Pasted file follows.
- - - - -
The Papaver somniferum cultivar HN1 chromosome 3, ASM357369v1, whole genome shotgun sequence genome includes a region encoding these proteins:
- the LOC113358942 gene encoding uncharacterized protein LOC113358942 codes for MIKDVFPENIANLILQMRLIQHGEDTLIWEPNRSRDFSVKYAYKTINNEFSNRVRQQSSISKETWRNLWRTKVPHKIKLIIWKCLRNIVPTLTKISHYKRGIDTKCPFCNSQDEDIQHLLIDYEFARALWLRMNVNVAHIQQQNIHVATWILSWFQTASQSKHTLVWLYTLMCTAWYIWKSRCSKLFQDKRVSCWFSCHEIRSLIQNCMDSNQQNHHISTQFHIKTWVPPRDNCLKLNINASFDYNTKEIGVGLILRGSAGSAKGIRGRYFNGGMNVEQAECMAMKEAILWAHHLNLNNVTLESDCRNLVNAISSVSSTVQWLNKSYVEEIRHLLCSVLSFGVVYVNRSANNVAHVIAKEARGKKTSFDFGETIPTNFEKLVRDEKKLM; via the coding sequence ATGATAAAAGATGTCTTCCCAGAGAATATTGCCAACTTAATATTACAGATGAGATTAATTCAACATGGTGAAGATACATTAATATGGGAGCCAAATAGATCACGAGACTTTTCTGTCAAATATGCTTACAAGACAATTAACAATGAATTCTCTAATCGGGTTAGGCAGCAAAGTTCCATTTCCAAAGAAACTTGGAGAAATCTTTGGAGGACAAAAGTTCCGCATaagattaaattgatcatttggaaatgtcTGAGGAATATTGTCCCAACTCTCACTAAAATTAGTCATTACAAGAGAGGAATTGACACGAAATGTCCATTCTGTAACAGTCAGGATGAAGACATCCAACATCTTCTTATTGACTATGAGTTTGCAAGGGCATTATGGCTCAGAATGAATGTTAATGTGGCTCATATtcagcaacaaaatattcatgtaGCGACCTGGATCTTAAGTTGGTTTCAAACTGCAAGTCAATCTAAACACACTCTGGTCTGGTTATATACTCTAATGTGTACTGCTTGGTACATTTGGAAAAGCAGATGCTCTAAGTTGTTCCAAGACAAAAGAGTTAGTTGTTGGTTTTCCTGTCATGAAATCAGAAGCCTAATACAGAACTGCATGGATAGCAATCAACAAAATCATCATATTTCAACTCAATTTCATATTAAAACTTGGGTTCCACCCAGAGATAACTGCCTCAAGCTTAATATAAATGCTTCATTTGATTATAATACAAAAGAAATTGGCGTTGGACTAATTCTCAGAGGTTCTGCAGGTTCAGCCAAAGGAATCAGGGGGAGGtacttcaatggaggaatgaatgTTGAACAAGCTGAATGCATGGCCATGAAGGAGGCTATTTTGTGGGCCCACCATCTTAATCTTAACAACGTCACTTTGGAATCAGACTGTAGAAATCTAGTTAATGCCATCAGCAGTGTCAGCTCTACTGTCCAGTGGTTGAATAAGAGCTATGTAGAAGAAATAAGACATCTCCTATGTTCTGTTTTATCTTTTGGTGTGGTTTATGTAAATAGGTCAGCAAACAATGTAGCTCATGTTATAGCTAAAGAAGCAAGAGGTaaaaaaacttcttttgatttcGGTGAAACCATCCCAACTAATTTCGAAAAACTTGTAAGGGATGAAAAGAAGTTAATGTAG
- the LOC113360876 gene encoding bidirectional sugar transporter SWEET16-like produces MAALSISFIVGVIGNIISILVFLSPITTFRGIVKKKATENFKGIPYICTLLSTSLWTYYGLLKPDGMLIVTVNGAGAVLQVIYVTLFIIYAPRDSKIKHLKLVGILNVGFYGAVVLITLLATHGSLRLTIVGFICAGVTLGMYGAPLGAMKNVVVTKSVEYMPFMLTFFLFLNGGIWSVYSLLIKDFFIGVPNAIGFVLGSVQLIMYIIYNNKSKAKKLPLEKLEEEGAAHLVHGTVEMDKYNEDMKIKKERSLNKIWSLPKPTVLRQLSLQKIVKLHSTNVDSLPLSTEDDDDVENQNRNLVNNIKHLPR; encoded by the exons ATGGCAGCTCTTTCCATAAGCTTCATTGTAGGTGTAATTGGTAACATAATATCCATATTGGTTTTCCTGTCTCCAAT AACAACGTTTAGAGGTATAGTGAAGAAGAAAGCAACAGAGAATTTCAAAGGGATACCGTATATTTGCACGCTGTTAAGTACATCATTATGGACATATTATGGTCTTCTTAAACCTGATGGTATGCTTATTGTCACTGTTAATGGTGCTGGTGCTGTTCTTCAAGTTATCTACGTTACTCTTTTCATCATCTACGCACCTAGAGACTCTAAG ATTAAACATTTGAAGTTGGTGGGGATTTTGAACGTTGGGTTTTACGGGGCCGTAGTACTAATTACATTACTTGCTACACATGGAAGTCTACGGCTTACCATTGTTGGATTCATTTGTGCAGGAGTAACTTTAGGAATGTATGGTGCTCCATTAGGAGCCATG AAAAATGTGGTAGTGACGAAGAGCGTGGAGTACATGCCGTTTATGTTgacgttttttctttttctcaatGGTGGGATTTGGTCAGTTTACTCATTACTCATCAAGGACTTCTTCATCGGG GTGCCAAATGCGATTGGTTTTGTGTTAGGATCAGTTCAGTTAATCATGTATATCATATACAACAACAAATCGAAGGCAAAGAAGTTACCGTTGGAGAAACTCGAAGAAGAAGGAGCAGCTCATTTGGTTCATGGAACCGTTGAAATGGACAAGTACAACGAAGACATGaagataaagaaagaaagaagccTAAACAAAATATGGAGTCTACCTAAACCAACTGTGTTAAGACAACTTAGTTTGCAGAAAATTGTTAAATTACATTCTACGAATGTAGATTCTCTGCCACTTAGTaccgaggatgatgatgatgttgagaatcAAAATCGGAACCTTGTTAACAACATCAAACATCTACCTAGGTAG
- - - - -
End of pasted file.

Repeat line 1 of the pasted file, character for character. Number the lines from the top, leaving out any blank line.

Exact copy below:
The Papaver somniferum cultivar HN1 chromosome 3, ASM357369v1, whole genome shotgun sequence genome includes a region encoding these proteins: